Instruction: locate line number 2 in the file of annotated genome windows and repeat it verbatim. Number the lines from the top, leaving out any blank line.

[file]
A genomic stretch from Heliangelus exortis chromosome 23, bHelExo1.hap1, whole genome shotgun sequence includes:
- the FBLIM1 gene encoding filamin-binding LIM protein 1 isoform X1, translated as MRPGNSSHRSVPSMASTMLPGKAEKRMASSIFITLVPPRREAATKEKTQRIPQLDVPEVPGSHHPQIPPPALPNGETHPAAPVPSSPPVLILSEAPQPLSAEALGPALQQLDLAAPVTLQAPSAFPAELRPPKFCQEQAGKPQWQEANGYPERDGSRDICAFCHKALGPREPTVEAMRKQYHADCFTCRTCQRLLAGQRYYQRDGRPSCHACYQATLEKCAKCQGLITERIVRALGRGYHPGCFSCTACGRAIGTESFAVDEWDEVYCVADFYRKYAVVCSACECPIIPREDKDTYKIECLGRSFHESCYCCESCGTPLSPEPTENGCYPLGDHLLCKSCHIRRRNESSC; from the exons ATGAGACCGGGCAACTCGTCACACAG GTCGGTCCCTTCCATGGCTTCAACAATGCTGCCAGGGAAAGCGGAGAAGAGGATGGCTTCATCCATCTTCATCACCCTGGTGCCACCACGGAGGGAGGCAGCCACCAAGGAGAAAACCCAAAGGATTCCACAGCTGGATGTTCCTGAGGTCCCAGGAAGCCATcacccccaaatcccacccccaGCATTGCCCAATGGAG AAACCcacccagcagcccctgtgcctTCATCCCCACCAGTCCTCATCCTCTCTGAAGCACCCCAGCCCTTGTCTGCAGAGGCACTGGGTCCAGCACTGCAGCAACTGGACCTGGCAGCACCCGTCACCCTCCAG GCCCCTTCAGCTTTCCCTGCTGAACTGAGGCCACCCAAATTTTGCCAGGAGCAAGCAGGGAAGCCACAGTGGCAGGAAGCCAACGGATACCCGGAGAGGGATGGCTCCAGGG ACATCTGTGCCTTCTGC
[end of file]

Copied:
- the FBLIM1 gene encoding filamin-binding LIM protein 1 isoform X1, translated as MRPGNSSHRSVPSMASTMLPGKAEKRMASSIFITLVPPRREAATKEKTQRIPQLDVPEVPGSHHPQIPPPALPNGETHPAAPVPSSPPVLILSEAPQPLSAEALGPALQQLDLAAPVTLQAPSAFPAELRPPKFCQEQAGKPQWQEANGYPERDGSRDICAFCHKALGPREPTVEAMRKQYHADCFTCRTCQRLLAGQRYYQRDGRPSCHACYQATLEKCAKCQGLITERIVRALGRGYHPGCFSCTACGRAIGTESFAVDEWDEVYCVADFYRKYAVVCSACECPIIPREDKDTYKIECLGRSFHESCYCCESCGTPLSPEPTENGCYPLGDHLLCKSCHIRRRNESSC; from the exons ATGAGACCGGGCAACTCGTCACACAG GTCGGTCCCTTCCATGGCTTCAACAATGCTGCCAGGGAAAGCGGAGAAGAGGATGGCTTCATCCATCTTCATCACCCTGGTGCCACCACGGAGGGAGGCAGCCACCAAGGAGAAAACCCAAAGGATTCCACAGCTGGATGTTCCTGAGGTCCCAGGAAGCCATcacccccaaatcccacccccaGCATTGCCCAATGGAG AAACCcacccagcagcccctgtgcctTCATCCCCACCAGTCCTCATCCTCTCTGAAGCACCCCAGCCCTTGTCTGCAGAGGCACTGGGTCCAGCACTGCAGCAACTGGACCTGGCAGCACCCGTCACCCTCCAG GCCCCTTCAGCTTTCCCTGCTGAACTGAGGCCACCCAAATTTTGCCAGGAGCAAGCAGGGAAGCCACAGTGGCAGGAAGCCAACGGATACCCGGAGAGGGATGGCTCCAGGG ACATCTGTGCCTTCTGC